Gorakshanatha, Gorakṣanātha, Gorakhanātha, Gorakhnāth, Goraksha-natha, Gorakhnath, Gorakhanatha, Gorakha-natha: 7 definitions


Gorakshanatha means something in Hinduism, Sanskrit, the history of ancient India. If you want to know the exact meaning, history, etymology or English translation of this term then check out the descriptions on this page. Add your comment or reference to a book if you want to contribute to this summary article.

The Sanskrit term Gorakṣanātha can be transliterated into English as Goraksanatha or Gorakshanatha, using the IAST transliteration scheme (?).

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In Hinduism

Shilpashastra (iconography)

[«previous next»] — Gorakshanatha in Shilpashastra glossary
Source: DSpace at Pondicherry: Siddha Cult in Tamilnadu (sculpture)

Gorakṣanātha (गोरक्षनाथ) refers to the third representation of the nine navanātha reliefs in the Ulsūr Someśvara temple.—The last yogi, after Varāhanātha, is Gorakṣanātha seated on a tiger. His head is tilted downward and resting on his hands which are resting on his folded right knee. His left leg is folded and resting on the tiger. He is wearing the kuṇḍalas and rings on his wrists. A round wallet is also visible on his left arm.

In the Ulsūr Someśvara temple, on the south wall of the ardhamaṇḍapa, there found depictions of the navanāthas (eg. Gorakṣanātha) in a variety of poses with huge coffiures, holding attributes such as kamaṇḍala, daṇḍa (staff) and so on. From east to west the nine sculptures of the Nāthas appear in the following order: seated respectively on a Tortoise, Vyāli, Lion, Fish, Scorpion, Snake, Antelope, Boar and Tiger.

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Shilpashastra (शिल्पशास्त्र, śilpaśāstra) represents the ancient Indian science (shastra) of creative arts (shilpa) such as sculpture, iconography and painting. Closely related to Vastushastra (architecture), they often share the same literature.

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Shaivism (Shaiva philosophy)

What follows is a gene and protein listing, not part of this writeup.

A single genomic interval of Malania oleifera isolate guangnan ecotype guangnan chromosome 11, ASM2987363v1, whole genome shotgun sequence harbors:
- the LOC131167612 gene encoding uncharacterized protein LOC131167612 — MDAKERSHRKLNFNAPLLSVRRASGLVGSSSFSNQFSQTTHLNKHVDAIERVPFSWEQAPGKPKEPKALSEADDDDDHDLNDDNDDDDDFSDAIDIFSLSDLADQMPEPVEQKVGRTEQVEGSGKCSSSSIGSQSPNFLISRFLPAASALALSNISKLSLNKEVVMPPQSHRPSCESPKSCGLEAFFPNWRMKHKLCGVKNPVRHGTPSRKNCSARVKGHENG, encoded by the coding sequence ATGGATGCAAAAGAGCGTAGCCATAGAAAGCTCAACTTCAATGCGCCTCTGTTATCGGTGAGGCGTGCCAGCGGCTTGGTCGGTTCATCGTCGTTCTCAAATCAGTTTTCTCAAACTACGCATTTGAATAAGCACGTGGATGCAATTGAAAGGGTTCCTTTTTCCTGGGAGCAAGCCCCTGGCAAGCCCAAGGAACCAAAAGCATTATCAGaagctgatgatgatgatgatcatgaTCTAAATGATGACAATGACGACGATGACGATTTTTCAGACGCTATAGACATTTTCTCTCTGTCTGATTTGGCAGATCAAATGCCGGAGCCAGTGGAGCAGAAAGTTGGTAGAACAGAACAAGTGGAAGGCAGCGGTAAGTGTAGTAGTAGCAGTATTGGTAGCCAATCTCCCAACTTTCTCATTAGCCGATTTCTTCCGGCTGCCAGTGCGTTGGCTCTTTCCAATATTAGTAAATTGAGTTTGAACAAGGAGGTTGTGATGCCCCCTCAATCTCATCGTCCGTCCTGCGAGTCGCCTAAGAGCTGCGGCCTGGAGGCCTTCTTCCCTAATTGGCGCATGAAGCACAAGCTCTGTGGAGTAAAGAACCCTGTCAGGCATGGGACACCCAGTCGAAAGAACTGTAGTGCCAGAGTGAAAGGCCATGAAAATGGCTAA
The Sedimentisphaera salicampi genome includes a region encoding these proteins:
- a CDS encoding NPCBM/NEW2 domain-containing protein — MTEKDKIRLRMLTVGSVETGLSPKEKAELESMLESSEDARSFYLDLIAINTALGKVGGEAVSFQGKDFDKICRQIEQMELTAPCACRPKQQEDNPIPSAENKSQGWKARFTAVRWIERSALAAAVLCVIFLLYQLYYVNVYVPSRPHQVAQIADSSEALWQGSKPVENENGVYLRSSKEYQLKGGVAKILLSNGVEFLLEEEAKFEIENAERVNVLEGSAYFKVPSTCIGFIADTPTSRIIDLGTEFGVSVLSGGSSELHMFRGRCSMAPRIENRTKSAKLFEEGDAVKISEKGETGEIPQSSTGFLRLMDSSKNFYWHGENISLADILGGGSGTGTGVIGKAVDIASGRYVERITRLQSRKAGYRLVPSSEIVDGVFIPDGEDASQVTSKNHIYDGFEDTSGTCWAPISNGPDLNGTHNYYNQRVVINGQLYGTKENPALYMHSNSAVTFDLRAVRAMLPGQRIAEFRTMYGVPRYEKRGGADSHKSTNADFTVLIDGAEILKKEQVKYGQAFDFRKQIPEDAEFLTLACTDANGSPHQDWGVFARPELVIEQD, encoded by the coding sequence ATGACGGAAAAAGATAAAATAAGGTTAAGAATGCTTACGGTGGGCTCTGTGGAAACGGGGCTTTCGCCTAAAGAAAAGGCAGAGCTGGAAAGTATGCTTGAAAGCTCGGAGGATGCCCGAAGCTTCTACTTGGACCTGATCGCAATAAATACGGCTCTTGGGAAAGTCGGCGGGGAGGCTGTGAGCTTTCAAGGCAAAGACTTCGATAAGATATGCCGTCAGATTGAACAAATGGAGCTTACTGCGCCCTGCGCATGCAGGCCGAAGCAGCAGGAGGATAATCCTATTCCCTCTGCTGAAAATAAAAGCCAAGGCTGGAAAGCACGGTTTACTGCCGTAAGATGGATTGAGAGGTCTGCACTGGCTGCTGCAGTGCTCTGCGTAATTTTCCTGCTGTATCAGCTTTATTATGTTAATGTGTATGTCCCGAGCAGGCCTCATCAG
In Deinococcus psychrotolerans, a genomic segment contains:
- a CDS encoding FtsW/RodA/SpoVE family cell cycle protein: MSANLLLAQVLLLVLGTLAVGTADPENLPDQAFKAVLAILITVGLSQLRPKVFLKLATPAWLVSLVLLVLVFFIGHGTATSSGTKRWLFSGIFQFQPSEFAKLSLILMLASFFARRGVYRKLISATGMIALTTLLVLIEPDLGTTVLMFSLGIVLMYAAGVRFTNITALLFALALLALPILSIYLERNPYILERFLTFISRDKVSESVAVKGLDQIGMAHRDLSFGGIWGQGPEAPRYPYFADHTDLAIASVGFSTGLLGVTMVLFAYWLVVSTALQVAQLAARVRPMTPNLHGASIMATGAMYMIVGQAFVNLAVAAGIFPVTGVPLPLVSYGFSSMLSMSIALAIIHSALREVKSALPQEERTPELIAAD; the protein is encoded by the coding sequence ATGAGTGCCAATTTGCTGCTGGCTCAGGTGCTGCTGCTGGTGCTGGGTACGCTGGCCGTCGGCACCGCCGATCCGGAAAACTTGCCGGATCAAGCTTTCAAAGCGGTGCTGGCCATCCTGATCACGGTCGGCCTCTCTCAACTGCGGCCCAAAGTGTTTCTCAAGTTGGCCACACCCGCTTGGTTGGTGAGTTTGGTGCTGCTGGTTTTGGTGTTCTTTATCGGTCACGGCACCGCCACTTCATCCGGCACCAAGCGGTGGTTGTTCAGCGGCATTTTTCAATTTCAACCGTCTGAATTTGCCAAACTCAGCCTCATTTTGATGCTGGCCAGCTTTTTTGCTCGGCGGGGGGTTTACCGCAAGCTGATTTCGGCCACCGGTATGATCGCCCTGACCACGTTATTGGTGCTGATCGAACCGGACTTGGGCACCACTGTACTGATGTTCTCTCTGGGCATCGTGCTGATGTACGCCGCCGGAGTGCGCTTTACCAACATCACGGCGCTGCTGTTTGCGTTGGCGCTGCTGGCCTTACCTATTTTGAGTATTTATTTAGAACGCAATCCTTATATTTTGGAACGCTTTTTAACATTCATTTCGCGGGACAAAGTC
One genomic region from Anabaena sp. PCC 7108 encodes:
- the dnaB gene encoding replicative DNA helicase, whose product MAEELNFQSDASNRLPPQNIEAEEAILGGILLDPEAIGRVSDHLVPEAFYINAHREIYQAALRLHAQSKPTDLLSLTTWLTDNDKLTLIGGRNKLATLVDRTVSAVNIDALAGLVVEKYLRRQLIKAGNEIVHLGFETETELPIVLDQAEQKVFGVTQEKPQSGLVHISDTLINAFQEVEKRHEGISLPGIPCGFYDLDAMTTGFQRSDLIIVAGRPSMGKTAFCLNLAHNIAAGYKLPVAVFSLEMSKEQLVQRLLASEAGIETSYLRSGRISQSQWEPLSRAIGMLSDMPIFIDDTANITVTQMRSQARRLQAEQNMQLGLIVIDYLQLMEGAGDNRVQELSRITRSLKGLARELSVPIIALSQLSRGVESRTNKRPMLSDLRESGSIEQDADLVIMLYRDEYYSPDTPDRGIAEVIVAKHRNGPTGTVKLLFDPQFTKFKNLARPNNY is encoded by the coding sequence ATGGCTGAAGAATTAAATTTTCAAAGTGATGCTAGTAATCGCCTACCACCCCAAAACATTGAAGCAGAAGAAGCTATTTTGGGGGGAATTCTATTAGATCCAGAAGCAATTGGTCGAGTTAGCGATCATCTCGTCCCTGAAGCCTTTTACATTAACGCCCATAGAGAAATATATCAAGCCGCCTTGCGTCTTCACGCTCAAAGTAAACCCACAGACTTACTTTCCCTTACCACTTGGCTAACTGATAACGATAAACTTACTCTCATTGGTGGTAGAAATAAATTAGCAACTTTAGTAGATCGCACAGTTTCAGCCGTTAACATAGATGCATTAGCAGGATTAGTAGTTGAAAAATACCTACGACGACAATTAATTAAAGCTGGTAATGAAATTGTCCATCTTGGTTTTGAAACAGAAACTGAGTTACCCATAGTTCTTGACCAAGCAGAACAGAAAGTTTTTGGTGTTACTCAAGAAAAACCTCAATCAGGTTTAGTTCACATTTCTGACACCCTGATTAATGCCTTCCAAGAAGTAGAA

[«previous next»] — Gorakshanatha in Shaivism glossary
Source: DSpace at Pondicherry: Siddha Cult in Tamilnadu (shaivism)

Gorakṣanātha (गोरक्षनाथ) is considered to be the second guru of the Nātha-yoga cult. He is described as Paramahaṃsa. The invention of the Haṭha yoga system is ascribed to him and he is also credited with the foundation of the Kānphaṭa order of yogis, known as Gorakṣanāthis. Gorakṣanātha is considered to be the first disciple of Matsyendranātha. It is also said that Matsyendranātha gave birth to Gorakṣanātha.

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Shaiva (शैव, śaiva) or Shaivism (śaivism) represents a tradition of Hinduism worshiping Shiva as the supreme being. Closely related to Shaktism, Shaiva literature includes a range of scriptures, including Tantras, while the root of this tradition may be traced back to the ancient Vedas.

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Yoga (school of philosophy)

[«previous next»] — Gorakshanatha in Yoga glossary
Source: academia.edu: Tessitori Collection I (yoga)

Gorakhnāth is the author of the Aṣṭaparīkṣā, which is included in the collection of manuscripts at the ‘Vincenzo Joppi’ library, collected by Luigi Pio Tessitori during his visit to Rajasthan between 1914 and 1919.—The colophon of the ms. gives Gorakhnāth as the author of the eight tests, but the Gorakhbānī edition places it in an appendix collecting works of other Yogis.—(Cf. Gorakhabodha)—[...] The geographical origin of Gorakhnāth is not clearly known but his thought and teachings have circulated in Rajasthan, and some authors concluded on the basis of the language that he was born in Rajputana.

Source: ORA: Amanaska (king of all yogas): A Critical Edition and Annotated Translation by Jason Birch